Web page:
Many came in hordes and created ranches, and established their farms and so forth, and became Texans for all intents and purposes.0753

                      One very influential Texan, Steven Austin, had a sizable land grant and had successfully set up centers of power.0767

                      Eventually, we are going to see that as the Mexican government starts to crackdown, it become more repressive,0779

                      that many of the local Texans are going to revolt and rebel, 0785

                      and rise up against a lot of what they viewed as unfair treatment and unfair rule.0791

                      We will see a revolt broke out to establish Texas as an independent Republic, but Mexico crushed the revolt.0799

                      There was a period where they kind of pulled back from immigration, they banned it to Texas.0808

                      But then, it was eventually dropped.0814

                      A couple of pictures of very influential leaders who will be instrumental in leading the independence movement.0819

                      Steven Austin who was also known as the father of Texas, and Sam Houston who helped lead the independence movement from Mexico,0829

                      and will become the first President of the Republic of Texas, which we will get to in a second.0838

                      Tensions start to rise more and more between the United States and Mexico0847

                      because of Texas immigrant ties to the United States mainly, and the desire to legalize slavery.0850

                      Again, if you could think of the map and where slavery was banned and where it was allowed.0858

                      In the south, if you could think of how the United States was expanding to the west and into the southwest,0863

                      it seemed very logical that slavery would expand into Texas.0870

                      However, one thing to keep in mind that I may not have mentioned at this point,0877

                      is that Mexico actually abolished slavery in 1829, much earlier than in the United States.0881

                      This was an issue, is that many farmers, many plantation owners, and so forth, wanted to have slaves.0890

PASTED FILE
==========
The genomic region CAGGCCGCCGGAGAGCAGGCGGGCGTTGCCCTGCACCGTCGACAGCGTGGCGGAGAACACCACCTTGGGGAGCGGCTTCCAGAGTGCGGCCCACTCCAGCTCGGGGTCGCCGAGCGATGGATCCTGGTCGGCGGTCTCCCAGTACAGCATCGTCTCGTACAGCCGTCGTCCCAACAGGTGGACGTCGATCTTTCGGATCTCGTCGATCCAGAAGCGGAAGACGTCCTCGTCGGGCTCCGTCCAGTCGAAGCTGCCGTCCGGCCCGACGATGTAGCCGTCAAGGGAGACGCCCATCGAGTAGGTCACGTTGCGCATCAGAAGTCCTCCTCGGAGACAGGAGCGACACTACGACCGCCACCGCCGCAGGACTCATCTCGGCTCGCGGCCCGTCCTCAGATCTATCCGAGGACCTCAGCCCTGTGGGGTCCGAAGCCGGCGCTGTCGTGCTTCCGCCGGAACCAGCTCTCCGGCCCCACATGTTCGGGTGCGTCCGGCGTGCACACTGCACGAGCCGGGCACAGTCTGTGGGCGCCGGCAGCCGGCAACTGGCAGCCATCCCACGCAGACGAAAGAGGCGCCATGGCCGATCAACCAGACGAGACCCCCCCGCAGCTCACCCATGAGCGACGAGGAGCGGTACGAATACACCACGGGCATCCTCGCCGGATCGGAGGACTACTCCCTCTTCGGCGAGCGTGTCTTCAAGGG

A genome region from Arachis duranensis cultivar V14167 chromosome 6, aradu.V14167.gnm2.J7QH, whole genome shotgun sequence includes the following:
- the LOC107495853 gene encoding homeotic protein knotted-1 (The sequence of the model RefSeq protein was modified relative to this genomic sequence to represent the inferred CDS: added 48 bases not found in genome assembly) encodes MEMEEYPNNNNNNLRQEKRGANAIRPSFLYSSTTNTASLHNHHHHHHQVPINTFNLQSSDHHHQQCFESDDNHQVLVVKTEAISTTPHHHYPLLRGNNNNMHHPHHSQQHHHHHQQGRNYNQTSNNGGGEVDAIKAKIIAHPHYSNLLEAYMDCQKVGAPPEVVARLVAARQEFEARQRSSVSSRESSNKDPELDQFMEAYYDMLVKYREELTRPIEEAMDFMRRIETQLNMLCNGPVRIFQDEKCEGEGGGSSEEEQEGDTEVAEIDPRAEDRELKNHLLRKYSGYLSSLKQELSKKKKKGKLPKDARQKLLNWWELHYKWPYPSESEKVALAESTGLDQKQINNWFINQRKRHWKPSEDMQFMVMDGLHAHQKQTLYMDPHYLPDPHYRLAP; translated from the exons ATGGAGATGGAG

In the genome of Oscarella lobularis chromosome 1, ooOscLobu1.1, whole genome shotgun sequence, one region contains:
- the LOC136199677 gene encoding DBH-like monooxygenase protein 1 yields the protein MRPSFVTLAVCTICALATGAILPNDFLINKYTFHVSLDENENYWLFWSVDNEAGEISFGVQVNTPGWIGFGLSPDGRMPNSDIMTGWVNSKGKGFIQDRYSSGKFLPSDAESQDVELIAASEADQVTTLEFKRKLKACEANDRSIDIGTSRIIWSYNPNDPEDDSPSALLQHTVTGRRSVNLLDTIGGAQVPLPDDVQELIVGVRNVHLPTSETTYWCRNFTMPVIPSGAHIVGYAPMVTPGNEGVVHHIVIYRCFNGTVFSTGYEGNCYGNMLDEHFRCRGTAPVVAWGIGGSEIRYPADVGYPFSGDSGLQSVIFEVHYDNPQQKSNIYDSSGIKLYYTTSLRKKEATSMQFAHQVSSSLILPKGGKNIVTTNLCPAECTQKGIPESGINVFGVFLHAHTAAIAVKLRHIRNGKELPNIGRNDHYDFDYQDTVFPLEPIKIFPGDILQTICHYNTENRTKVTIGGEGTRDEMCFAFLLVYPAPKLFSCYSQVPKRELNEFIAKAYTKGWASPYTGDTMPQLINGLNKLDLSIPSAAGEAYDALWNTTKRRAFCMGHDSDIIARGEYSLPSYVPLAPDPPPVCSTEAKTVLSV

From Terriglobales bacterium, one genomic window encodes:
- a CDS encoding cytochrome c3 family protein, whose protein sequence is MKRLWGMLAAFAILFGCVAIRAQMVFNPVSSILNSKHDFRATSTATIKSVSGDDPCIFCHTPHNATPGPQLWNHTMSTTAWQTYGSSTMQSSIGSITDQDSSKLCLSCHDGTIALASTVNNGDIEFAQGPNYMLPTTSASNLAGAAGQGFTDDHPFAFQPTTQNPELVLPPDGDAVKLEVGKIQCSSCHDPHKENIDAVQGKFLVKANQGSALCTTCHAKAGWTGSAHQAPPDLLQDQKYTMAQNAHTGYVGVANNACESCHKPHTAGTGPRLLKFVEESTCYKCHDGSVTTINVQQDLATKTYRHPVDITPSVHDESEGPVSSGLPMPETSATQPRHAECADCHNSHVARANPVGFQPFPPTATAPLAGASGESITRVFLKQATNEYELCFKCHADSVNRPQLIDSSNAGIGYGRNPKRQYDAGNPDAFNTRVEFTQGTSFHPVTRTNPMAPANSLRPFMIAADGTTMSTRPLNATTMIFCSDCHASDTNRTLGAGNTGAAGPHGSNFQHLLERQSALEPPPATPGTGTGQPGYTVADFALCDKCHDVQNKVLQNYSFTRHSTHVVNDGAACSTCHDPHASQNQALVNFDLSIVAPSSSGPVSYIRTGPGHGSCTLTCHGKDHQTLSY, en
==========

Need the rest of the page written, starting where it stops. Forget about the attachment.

That was a conflict of interest with the Mexican government as well.0900

                      That was a contentious issue.0906

                      The antislavery proponents are very much against expanding slavery into Texas or expanding it at all.0907

                      That is going to become very controversial.0918

                      Texans were divided concerning how they should address their unhappiness with the Mexican close central rule.0921

                      Some wanted more autonomy and some wanted complete independence.0928

                      Eventually, we will see instability in Mexico led to a coup e'etat, and overthrow by Santa Ana, and he became the dictator.0934

                      This is a huge theme throughout Latin America.0945

                      A lot of tumultuous overthrows and instability that is going to make this region pretty vulnerable to U.S. influence.0949

                      As a result, Mexican rule over Texas strengthens, tensions are exacerbated.0960

                      U.S. rebels will eventually proclaim independence of Texas on March 2, 1836 and they adapted a constitution that legalized slavery.0967

                      And eventually, after several key battles, Texas became independent after the battle of San Jacinto.0981

                      They signed the treaty giving Texas independence.0988

                      I also left out here that there was a key battle called the Battle of the Alamo, when there was a 13 day siege, where numerous lives were lost.0992

                      Texans sacrificed for the cause and because of this brutal attack on the Texans by the Mexican military government, 1004

                      we are going to see that the Texas Independence movement actually ends up gaining more support,1014

                      which will eventually bring more people into the cause, 1021

                      and help them eventually win and make them successful in declaring their independence.1024

                      After Texas becomes independent, we are going to see that this is also going to open up a new can of worms.1032

                      There is hope and fear by some within the United States that the U.S. annexation of Texas would be the next step in this history.1040

                      This became a huge contentious political issue.1054

                      Southern democrats were fearful that Texas would abandon slavery, if they were to become annexed by the United States.1059

                      This again, this whole issue of whether the United States should annex or incorporate Texas into the United States1068

                      became a very key political issue during the election of 1844.1075

                      In comes James Polk, who was a Democrat, who promised to pursue expansion into Texas, and was pro annexation.1082

                      He also promised to deliver Oregon at the same time.1093

                      He was very much a pro expansionist and very aggressive in his approach in acquiring these two new territories.1098

                      Other politicians at the time, President Martin Van Buren who refused to bring the issue of the annexation of Texas before Congress,1109

                      kind of avoiding it, fearing that it would spark a war with Mexico and fuel sectional tensions.1117

                      Kind of avoiding the issue, not trying to take a strong stance on it.1125